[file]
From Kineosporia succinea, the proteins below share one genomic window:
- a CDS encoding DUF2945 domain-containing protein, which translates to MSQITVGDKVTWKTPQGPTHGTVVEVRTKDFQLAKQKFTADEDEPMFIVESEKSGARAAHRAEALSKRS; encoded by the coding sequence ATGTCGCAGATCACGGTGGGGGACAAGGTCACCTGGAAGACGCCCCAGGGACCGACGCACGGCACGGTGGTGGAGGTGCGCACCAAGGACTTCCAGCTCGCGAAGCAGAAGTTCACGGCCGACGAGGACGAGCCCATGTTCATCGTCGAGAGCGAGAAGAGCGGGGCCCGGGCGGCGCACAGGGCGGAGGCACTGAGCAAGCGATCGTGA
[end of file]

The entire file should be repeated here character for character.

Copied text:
From Kineosporia succinea, the proteins below share one genomic window:
- a CDS encoding DUF2945 domain-containing protein, which translates to MSQITVGDKVTWKTPQGPTHGTVVEVRTKDFQLAKQKFTADEDEPMFIVESEKSGARAAHRAEALSKRS; encoded by the coding sequence ATGTCGCAGATCACGGTGGGGGACAAGGTCACCTGGAAGACGCCCCAGGGACCGACGCACGGCACGGTGGTGGAGGTGCGCACCAAGGACTTCCAGCTCGCGAAGCAGAAGTTCACGGCCGACGAGGACGAGCCCATGTTCATCGTCGAGAGCGAGAAGAGCGGGGCCCGGGCGGCGCACAGGGCGGAGGCACTGAGCAAGCGATCGTGA